Jeff Barnes, Esq.

see http://foreclosuredefensenationwide.com/?p=612

We see it in many cases involving rescission. It is isn’t that the Judge doesn’t understand. As pointed out by Justice Scalia in the Jesinoski decision the wording of the Federal statute on TILA Rescission could not be more clear and could not be less susceptible to judicial construction. In that unanimous decision of the US Supreme Court in January, 2015, the Court said that like it or not, notice of rescission is effective by operation of law when mailed and nothing else is required to make it effective. The court specifically said that common law rescission is different than the statutory rescission in the Truth in Lending Act.

In fact, the court was perplexed as to how or why any judge would have found otherwise. Thousands of Judges in hundreds of thousands of cases had refused to apply the plain wording of the TILA statute 15 USC 1635. Then came Jesinoski in which the Supreme court said there is no distinction between disputed and undisputed rescissions — they are both effective upon mailing by operation of law. That became the law of the land.

And yet, trial judges and even appellate court are again leaning toward NOT upholding the law and NOT forcing the banks to comply with statute. Many more are “reserving ruling” denying the homeowner remedies that are readily available through TILA Rescission. These courts don’t like TILA rescission. They don’t want to punish the banks for bad behavior. But that is what Congress wanted when they passed TILA 50 years ago.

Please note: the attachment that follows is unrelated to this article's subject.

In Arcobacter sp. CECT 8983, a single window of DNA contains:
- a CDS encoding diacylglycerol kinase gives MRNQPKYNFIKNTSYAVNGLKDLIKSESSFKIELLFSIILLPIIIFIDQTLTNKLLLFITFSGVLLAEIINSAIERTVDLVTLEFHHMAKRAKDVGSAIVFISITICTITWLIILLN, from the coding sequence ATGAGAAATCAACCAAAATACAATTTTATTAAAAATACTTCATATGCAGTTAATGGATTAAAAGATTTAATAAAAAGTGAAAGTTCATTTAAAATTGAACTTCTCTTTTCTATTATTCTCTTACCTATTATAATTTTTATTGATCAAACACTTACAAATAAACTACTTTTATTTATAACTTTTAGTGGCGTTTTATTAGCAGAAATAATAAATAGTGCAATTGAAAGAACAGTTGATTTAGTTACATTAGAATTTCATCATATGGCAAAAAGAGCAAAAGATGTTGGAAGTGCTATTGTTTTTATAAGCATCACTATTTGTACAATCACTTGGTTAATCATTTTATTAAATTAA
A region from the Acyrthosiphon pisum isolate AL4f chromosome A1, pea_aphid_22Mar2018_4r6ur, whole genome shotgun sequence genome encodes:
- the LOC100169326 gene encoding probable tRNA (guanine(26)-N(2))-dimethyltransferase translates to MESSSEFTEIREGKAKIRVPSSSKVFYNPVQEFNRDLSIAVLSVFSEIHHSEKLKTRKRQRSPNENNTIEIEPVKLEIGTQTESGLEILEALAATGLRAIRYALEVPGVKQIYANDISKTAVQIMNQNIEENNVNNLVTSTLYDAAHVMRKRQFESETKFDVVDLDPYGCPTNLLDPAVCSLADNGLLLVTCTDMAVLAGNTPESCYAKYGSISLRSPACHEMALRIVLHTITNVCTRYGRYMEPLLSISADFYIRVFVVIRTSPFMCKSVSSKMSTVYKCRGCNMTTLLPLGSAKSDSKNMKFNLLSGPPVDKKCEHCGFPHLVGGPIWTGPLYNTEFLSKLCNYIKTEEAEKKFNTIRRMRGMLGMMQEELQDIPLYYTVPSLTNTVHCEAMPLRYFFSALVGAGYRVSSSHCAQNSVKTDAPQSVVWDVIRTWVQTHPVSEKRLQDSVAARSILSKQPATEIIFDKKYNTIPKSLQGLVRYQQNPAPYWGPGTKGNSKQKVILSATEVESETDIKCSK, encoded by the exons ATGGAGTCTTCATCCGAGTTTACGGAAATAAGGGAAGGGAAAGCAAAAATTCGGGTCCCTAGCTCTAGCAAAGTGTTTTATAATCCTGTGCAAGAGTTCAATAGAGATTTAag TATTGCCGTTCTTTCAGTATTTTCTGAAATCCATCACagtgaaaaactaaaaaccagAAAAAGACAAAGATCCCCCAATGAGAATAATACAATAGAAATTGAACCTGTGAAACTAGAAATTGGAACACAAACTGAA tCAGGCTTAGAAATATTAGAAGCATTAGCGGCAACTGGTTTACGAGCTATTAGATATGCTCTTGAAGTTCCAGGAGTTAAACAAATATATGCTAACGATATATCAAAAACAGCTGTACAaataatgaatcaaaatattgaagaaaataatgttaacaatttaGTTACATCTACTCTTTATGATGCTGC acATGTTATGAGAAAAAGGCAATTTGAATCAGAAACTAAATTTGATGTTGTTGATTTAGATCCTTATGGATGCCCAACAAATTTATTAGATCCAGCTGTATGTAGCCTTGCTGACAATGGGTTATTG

As many Judges have said in their own written findings and opinions — if you don’t like the law then change it; don’t come to a court of law and expect a judge to change the law. Whether this will lead to some sort of discipline for Judges or simply make them vulnerable to being removed from the bench is unknown. What I do know is that when ordinary people come to realize that the foreclosure crisis could end now, thus stimulating our limping economy, they will likely vote accordingly.

Any Judge who refuses to follow the law as it is written and passed by a legislative body and signed into law by the executive branch (the {President or the Governor) has no right to be on the bench and should resign if his “moral compass” makes following the law so onerous that he or she cannot uphold the laws. In the absence of resignation, then momentum will likely rise and push the agenda of those people who want such judges removed involuntarily. Those Judges are acting against the most basic thrust of our society — that we are a nation of laws and not of men. We have a very well defined process of passing laws and that does not include any one person (on or off the bench) deciding on their own the way the law should read.